Academic journal article International Journal of Action Research

Introduction - on Interactive Research

Academic journal article International Journal of Action Research

Introduction - on Interactive Research

Article excerpt

This article is an introduction to the special issue on interactive research. A short presentation is made of the different articles. A background to the growing interest in interactive research is presented, and some differences and similarities with action research are discussed. One section deals with the issue of validity in interactive research, another with the realistic and critical perspective. The role of researcher is described. In the final section an interactive research model is presented.

Key words: Interactive research, action research, validity, researcher role, critical realism

In this introductory article we will present a background to the growing interest in interactive research. We will also discuss what an interactive research approach can look like. Interactive research is seen as a development of the action research tradition.

Interactive research is characterised by a continuous joint learning process between the researcher and the participants. The main focus is on the outcome of the research in terms of new theories and concepts. We will argue that the inclusion of the participants in the whole research process is a way to increase the validity of the research. The change process should be owned by the participants, but these changes will be more sustainable because of the critical reflection and analysis in the joint learning process.

The special issue will include five additional articles. Four articles are empirically based, one compares interactive research with gender research.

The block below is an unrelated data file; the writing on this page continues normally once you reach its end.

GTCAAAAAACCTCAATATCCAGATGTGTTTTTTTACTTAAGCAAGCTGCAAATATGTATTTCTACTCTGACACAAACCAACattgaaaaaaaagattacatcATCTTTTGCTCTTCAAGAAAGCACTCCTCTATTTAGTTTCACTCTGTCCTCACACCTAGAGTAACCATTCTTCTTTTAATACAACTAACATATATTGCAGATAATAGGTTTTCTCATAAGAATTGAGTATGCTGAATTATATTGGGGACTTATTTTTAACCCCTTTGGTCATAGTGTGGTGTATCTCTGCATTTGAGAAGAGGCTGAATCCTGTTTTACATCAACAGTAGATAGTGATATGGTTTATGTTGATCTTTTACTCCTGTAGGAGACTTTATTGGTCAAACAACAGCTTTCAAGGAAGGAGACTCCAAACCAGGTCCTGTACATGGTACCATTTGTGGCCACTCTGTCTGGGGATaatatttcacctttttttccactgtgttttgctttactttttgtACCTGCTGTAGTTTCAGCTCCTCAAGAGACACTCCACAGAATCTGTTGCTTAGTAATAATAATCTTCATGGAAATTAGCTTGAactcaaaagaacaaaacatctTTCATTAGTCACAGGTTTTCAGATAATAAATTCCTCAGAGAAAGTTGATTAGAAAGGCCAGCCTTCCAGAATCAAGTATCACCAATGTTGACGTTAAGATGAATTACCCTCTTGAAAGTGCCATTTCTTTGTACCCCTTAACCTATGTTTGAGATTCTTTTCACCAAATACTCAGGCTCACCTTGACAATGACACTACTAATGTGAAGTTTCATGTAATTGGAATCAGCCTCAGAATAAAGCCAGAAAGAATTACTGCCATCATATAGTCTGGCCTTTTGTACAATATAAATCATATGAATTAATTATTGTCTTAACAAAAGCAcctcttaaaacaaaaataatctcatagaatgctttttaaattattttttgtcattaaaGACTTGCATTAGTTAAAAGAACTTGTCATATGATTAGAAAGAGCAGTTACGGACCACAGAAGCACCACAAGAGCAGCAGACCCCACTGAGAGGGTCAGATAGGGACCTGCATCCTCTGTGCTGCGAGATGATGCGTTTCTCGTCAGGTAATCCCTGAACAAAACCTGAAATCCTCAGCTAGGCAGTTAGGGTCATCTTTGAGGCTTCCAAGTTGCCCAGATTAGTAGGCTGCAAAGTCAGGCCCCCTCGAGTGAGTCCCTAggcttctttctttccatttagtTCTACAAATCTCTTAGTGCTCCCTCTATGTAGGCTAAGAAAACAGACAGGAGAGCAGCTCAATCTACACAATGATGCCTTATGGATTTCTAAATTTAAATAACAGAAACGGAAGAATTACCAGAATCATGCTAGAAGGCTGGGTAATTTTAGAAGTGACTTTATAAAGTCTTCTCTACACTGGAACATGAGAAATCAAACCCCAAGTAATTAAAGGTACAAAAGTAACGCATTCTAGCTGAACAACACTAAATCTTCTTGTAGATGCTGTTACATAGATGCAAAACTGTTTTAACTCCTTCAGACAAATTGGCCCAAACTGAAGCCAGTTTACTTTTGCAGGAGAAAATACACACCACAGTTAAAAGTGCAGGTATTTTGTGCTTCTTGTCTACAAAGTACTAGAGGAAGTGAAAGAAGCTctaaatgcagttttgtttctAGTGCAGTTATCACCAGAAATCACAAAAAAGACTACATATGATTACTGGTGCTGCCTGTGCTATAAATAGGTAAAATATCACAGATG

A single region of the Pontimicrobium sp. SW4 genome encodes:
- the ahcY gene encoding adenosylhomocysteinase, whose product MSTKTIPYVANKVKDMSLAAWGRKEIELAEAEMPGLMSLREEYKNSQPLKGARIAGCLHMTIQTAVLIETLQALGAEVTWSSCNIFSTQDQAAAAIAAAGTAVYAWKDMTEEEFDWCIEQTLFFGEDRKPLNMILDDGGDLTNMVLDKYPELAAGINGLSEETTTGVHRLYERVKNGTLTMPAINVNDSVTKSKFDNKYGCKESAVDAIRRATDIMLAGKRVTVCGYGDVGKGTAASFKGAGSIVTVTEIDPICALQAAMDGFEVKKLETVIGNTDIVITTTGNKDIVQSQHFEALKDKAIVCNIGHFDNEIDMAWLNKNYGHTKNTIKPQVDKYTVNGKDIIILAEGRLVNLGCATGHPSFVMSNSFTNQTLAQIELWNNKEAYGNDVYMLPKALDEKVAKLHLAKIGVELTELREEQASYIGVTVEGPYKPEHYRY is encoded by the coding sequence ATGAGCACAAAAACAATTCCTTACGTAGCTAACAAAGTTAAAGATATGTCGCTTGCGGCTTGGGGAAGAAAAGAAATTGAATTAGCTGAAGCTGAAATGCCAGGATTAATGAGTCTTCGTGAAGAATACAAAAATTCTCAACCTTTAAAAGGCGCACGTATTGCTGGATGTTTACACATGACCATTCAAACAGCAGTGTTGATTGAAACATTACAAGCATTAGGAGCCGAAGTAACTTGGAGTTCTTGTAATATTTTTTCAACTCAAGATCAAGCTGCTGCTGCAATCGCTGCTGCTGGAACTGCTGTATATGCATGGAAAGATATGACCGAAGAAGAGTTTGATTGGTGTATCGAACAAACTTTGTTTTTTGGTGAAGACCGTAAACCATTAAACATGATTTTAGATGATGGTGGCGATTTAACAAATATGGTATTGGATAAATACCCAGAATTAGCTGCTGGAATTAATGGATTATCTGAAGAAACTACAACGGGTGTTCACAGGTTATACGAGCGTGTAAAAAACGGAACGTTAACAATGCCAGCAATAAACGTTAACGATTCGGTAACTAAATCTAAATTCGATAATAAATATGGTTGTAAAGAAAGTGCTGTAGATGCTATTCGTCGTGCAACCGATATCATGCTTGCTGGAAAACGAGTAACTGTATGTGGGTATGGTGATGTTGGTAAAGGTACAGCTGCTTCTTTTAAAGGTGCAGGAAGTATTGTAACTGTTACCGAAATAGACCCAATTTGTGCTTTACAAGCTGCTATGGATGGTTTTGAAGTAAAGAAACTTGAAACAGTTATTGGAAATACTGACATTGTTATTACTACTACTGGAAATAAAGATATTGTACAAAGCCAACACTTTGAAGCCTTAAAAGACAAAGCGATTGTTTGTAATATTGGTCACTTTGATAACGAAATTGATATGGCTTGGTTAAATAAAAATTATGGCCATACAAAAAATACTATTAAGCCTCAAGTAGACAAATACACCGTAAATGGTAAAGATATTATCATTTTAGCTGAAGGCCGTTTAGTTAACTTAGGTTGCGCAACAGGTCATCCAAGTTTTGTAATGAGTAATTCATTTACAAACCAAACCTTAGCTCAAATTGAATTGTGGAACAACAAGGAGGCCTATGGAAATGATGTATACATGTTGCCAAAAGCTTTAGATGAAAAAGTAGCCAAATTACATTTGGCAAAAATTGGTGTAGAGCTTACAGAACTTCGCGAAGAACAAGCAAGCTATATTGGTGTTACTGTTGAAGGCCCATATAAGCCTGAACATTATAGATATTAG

The first article by Lennart Svensson, Jörgen Eklund, Hanne Rändle, and Gunnar Aronsson describes and discusses an interactive research approach, and illustrates this approach by presenting two examples of national change projects. The aim is to demonstrate how interactive research can be conducted in close co-operation with those concerned, within the framework of a critical and reflective community. The two cases presented serve to illustrate how an interactive research approach can support the development and dissemination of project experience, but also how the interactive approach can act as a means of generating theoretical knowledge in order to identify and understand more of the mechanisms involved in sustainable work environment and health work.

Lotta Svensson discusses how an interactive research project tries to combine closeness to the participants with critical distance. She argues that closeness to the participants can be a precondition for - not an obstacle to - a critical attitude, on the part of both the participants and the researcher. She discusses how the organisation of the research (in a local research station) can be used to solve this classical methodological dilemma between closeness and distance.

Petter Ahlström, Fredrik Nilsson, and Nils-Göran Olve describe how establishing and nurturing contact is an important and time-consuming element of interactive research. It is usually the researcher who has to establish and nurture collaboration with practitioners - a task that is not normally part of traditional research. A mutual interest in the subject of the research is a prerequisite for collaboration, but there are quite often other factors that explain why collaboration begins and endures. On the basis of the experience gained in a number of interactive research projects, the authors address the conditions required for an effective and lasting interplay between collaborating partners. Theoretical inspiration has been provided by studies of so-called imaginary organisations.

Casten von Otter presents a study of an independent research organization which is located in the north of Sweden. The focus of this study is on interaction between local public administration, businesses and universities in a Triple Helix. It is suggested that a major reason for the lack of rapport between the parties, is that researchers and entrepreneurs tend to stress different parts of the research process. …

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